The vote put the EU legislature’s seal on a deal with the EU Council of Ministers on the programme to lay out the EU’s approach to environmental action up to 2020, ‘Living well, within the limits of our planet’.
The programme, the seventh of its kind, will structure EU action on all environmental policy, from water management to climate change, and boost so-called “green growth”.
Environmentalists complain that environmental policy has taken a backseat in many EU member states as they struggle to balance their books during the sovereign debt crisis. But MEPs insist that there will be rewards.
"Environmental action certainly entails costs, as does inaction, but it also entails benefits which public funding authorities and private investors cannot afford to ignore in today's climate,” said Gaston Franco, the MEP dealing with the programme in Parliament.
Franco, a French member of the European People’s Party, urged for climate challenges to be tackled head on, through cross-cutting environmental legislation into other policy areas.
“Environmental concerns must therefore no longer be the adjustment variable, but must be built in, well upstream, to various sector-specific policies,” he said.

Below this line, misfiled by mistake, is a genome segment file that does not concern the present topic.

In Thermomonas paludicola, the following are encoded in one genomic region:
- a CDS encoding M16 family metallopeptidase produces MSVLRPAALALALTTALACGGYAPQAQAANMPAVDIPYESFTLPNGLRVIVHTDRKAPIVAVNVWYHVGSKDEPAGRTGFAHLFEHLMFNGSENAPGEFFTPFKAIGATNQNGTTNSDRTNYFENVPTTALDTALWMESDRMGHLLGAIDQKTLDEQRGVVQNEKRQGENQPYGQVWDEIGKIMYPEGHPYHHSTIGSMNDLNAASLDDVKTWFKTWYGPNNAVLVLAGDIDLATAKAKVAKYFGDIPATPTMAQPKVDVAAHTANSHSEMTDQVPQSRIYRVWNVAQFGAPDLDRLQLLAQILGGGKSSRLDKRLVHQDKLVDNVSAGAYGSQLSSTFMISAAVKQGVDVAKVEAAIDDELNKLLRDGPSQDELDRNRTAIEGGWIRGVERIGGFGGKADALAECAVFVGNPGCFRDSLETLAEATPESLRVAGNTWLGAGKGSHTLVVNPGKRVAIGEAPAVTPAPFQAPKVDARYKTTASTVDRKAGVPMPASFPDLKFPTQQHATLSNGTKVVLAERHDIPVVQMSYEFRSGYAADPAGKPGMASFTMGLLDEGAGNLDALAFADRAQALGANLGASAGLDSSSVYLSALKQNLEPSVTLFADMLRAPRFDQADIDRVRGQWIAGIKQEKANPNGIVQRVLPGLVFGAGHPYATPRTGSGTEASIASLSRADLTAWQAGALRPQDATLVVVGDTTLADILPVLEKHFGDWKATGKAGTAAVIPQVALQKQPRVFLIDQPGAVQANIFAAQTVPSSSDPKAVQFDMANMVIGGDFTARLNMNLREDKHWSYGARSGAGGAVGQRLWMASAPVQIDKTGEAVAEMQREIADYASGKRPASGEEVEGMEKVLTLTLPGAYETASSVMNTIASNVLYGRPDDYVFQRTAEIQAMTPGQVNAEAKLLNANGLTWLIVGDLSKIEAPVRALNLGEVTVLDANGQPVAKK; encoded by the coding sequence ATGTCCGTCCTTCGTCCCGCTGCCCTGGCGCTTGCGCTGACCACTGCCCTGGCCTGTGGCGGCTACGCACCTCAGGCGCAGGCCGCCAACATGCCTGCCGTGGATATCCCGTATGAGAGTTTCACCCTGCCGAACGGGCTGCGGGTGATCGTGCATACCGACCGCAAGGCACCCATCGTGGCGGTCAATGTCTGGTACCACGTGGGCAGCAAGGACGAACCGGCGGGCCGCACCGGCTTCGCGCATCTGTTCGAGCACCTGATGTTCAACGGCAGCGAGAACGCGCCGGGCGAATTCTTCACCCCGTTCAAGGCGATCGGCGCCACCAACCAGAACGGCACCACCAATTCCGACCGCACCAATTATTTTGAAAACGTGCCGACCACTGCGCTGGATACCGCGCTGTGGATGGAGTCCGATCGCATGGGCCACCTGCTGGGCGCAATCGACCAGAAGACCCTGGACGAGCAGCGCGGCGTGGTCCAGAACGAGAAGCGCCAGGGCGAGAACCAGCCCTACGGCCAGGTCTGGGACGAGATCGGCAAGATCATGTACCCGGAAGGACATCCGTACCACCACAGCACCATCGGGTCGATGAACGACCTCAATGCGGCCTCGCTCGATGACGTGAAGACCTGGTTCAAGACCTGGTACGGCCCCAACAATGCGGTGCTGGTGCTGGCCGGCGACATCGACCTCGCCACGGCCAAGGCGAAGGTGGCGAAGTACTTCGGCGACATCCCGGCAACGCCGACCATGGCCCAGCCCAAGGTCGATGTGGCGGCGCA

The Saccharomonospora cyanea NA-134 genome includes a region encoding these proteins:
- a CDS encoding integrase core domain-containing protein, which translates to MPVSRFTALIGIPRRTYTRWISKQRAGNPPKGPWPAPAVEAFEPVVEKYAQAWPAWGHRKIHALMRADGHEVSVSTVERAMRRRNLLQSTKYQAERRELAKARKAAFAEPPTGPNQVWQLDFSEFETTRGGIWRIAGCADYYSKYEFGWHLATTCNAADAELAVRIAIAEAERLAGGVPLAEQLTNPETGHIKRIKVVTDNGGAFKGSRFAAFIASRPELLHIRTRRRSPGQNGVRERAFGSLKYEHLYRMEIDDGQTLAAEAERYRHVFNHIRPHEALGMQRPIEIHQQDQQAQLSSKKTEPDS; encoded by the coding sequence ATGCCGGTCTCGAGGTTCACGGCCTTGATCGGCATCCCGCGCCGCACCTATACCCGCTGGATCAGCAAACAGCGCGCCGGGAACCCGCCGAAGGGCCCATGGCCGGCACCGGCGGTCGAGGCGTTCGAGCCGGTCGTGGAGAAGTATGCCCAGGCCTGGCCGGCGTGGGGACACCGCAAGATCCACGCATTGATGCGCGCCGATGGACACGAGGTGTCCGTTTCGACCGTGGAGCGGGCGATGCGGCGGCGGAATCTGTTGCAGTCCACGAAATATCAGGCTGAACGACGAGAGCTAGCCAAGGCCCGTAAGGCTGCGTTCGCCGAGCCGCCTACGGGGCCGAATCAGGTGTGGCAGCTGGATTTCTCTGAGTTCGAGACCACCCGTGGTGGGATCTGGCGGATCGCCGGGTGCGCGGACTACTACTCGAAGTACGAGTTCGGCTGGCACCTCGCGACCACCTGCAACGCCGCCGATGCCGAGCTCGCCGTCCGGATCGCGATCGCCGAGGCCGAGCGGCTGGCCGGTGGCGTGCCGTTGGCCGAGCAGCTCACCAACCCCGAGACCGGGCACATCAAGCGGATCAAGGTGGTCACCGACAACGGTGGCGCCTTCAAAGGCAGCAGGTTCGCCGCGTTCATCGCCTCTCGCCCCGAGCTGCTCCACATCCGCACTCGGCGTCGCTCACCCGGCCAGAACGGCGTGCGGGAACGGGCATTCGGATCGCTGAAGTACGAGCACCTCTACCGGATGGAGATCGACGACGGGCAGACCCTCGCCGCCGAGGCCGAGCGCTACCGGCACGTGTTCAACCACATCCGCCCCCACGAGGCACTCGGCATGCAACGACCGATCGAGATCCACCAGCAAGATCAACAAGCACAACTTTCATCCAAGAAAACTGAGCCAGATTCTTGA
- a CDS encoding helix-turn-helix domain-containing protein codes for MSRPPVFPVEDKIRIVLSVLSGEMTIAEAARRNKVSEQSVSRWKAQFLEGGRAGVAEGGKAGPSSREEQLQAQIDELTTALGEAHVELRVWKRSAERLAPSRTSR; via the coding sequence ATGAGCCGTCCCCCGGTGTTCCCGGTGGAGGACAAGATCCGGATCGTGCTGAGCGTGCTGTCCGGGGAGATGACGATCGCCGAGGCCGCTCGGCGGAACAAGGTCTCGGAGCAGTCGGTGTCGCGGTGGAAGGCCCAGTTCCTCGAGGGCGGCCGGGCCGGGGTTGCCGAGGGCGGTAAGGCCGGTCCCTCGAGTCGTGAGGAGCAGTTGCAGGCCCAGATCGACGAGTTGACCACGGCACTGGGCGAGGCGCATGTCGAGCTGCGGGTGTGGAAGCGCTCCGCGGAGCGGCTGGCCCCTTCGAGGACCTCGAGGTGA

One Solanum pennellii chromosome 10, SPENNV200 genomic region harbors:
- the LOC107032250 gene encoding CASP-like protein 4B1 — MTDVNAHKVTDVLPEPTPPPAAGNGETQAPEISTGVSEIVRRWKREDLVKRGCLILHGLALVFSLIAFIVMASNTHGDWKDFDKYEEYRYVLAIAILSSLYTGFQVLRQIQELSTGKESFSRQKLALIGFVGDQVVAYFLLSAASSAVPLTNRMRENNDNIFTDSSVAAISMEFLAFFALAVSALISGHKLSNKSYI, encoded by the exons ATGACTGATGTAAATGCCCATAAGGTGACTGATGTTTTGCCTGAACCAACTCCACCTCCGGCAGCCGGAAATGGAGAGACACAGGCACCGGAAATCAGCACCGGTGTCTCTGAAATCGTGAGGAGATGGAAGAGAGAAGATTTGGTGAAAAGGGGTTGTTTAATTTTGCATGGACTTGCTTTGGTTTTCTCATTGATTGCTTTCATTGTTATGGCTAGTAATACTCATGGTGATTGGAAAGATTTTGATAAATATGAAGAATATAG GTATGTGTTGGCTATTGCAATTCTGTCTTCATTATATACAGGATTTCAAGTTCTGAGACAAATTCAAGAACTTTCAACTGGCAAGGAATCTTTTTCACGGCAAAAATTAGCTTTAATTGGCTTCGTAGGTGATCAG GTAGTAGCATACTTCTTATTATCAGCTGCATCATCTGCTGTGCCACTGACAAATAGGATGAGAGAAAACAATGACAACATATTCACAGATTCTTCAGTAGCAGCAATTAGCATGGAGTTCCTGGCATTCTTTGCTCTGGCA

At a conference on climate issues organised by the Centre for European Policy Studies on Thursday, European Environment Agency Director Hans Bruyninckx made a similar call.
"We need to engrain climate issues into the wider political framework," Bruyninckx said. "Otherwise, it could lose out to the economic arguments," he added, referring to environment-versus-economy arguments used by some businesses.
Franco also called for the rest of the world to share the environmental burden.
“But the Union must get third countries engaged in this area. To content ourselves with unilateral commitments would not be perceived as fair by European entrepreneurs, and would discourage them from operating on the territory of the Union.”